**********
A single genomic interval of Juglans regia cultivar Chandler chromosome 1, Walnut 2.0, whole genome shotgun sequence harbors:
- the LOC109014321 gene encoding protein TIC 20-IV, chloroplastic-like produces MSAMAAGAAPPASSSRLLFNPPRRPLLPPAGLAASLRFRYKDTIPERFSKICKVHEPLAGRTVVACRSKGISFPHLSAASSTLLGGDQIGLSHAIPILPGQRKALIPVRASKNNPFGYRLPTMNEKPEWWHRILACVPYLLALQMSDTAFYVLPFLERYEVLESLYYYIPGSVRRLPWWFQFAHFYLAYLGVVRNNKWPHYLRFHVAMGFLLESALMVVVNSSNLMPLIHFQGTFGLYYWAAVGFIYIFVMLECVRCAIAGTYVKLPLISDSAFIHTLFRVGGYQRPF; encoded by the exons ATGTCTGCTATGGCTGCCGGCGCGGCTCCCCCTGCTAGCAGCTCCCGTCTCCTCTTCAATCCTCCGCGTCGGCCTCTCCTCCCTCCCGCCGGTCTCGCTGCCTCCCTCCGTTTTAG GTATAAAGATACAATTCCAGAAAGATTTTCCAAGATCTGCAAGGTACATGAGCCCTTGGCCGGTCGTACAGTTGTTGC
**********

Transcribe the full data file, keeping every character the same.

A single genomic interval of Juglans regia cultivar Chandler chromosome 1, Walnut 2.0, whole genome shotgun sequence harbors:
- the LOC109014321 gene encoding protein TIC 20-IV, chloroplastic-like produces MSAMAAGAAPPASSSRLLFNPPRRPLLPPAGLAASLRFRYKDTIPERFSKICKVHEPLAGRTVVACRSKGISFPHLSAASSTLLGGDQIGLSHAIPILPGQRKALIPVRASKNNPFGYRLPTMNEKPEWWHRILACVPYLLALQMSDTAFYVLPFLERYEVLESLYYYIPGSVRRLPWWFQFAHFYLAYLGVVRNNKWPHYLRFHVAMGFLLESALMVVVNSSNLMPLIHFQGTFGLYYWAAVGFIYIFVMLECVRCAIAGTYVKLPLISDSAFIHTLFRVGGYQRPF; encoded by the exons ATGTCTGCTATGGCTGCCGGCGCGGCTCCCCCTGCTAGCAGCTCCCGTCTCCTCTTCAATCCTCCGCGTCGGCCTCTCCTCCCTCCCGCCGGTCTCGCTGCCTCCCTCCGTTTTAG GTATAAAGATACAATTCCAGAAAGATTTTCCAAGATCTGCAAGGTACATGAGCCCTTGGCCGGTCGTACAGTTGTTGC